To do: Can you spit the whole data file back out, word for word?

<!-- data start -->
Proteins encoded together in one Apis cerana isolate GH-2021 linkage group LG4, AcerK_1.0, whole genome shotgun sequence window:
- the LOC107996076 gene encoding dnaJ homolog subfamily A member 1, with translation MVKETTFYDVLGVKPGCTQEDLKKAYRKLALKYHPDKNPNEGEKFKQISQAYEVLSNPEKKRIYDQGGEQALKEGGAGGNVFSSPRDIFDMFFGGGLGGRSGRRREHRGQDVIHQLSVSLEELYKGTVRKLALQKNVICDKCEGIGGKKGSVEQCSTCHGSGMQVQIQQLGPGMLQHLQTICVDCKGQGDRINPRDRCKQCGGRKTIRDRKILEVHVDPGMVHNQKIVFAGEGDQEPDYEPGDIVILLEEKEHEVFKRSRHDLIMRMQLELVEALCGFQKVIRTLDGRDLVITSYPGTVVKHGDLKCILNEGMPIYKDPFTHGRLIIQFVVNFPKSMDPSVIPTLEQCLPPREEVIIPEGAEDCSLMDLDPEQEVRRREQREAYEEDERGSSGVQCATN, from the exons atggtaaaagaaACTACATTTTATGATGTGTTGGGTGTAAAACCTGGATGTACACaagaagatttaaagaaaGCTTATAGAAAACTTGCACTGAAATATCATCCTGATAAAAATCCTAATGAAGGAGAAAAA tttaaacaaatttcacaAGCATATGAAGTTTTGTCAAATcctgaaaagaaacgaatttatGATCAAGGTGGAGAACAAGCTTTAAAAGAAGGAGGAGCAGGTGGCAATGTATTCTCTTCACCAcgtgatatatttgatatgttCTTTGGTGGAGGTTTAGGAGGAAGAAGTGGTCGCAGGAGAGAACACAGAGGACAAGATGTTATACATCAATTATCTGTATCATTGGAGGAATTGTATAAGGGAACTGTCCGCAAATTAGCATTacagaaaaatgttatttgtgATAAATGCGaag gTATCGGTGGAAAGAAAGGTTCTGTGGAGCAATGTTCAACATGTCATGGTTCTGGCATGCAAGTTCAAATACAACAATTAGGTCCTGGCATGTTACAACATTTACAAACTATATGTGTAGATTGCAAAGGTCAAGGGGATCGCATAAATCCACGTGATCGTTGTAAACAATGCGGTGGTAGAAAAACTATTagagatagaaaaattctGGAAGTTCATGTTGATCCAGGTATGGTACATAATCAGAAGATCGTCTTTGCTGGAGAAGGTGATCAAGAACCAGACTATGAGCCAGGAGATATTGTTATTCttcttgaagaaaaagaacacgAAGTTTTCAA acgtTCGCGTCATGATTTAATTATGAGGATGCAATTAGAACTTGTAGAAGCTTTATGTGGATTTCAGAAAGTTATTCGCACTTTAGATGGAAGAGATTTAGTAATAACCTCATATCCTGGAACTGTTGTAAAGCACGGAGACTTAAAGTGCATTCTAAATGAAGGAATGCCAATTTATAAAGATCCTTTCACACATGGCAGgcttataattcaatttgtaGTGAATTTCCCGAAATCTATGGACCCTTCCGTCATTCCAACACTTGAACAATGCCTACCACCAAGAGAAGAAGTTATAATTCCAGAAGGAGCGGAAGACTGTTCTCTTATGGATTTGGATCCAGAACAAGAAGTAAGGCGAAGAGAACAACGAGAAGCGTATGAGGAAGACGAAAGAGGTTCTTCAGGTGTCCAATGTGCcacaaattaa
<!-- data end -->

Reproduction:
Proteins encoded together in one Apis cerana isolate GH-2021 linkage group LG4, AcerK_1.0, whole genome shotgun sequence window:
- the LOC107996076 gene encoding dnaJ homolog subfamily A member 1, with translation MVKETTFYDVLGVKPGCTQEDLKKAYRKLALKYHPDKNPNEGEKFKQISQAYEVLSNPEKKRIYDQGGEQALKEGGAGGNVFSSPRDIFDMFFGGGLGGRSGRRREHRGQDVIHQLSVSLEELYKGTVRKLALQKNVICDKCEGIGGKKGSVEQCSTCHGSGMQVQIQQLGPGMLQHLQTICVDCKGQGDRINPRDRCKQCGGRKTIRDRKILEVHVDPGMVHNQKIVFAGEGDQEPDYEPGDIVILLEEKEHEVFKRSRHDLIMRMQLELVEALCGFQKVIRTLDGRDLVITSYPGTVVKHGDLKCILNEGMPIYKDPFTHGRLIIQFVVNFPKSMDPSVIPTLEQCLPPREEVIIPEGAEDCSLMDLDPEQEVRRREQREAYEEDERGSSGVQCATN, from the exons atggtaaaagaaACTACATTTTATGATGTGTTGGGTGTAAAACCTGGATGTACACaagaagatttaaagaaaGCTTATAGAAAACTTGCACTGAAATATCATCCTGATAAAAATCCTAATGAAGGAGAAAAA tttaaacaaatttcacaAGCATATGAAGTTTTGTCAAATcctgaaaagaaacgaatttatGATCAAGGTGGAGAACAAGCTTTAAAAGAAGGAGGAGCAGGTGGCAATGTATTCTCTTCACCAcgtgatatatttgatatgttCTTTGGTGGAGGTTTAGGAGGAAGAAGTGGTCGCAGGAGAGAACACAGAGGACAAGATGTTATACATCAATTATCTGTATCATTGGAGGAATTGTATAAGGGAACTGTCCGCAAATTAGCATTacagaaaaatgttatttgtgATAAATGCGaag gTATCGGTGGAAAGAAAGGTTCTGTGGAGCAATGTTCAACATGTCATGGTTCTGGCATGCAAGTTCAAATACAACAATTAGGTCCTGGCATGTTACAACATTTACAAACTATATGTGTAGATTGCAAAGGTCAAGGGGATCGCATAAATCCACGTGATCGTTGTAAACAATGCGGTGGTAGAAAAACTATTagagatagaaaaattctGGAAGTTCATGTTGATCCAGGTATGGTACATAATCAGAAGATCGTCTTTGCTGGAGAAGGTGATCAAGAACCAGACTATGAGCCAGGAGATATTGTTATTCttcttgaagaaaaagaacacgAAGTTTTCAA acgtTCGCGTCATGATTTAATTATGAGGATGCAATTAGAACTTGTAGAAGCTTTATGTGGATTTCAGAAAGTTATTCGCACTTTAGATGGAAGAGATTTAGTAATAACCTCATATCCTGGAACTGTTGTAAAGCACGGAGACTTAAAGTGCATTCTAAATGAAGGAATGCCAATTTATAAAGATCCTTTCACACATGGCAGgcttataattcaatttgtaGTGAATTTCCCGAAATCTATGGACCCTTCCGTCATTCCAACACTTGAACAATGCCTACCACCAAGAGAAGAAGTTATAATTCCAGAAGGAGCGGAAGACTGTTCTCTTATGGATTTGGATCCAGAACAAGAAGTAAGGCGAAGAGAACAACGAGAAGCGTATGAGGAAGACGAAAGAGGTTCTTCAGGTGTCCAATGTGCcacaaattaa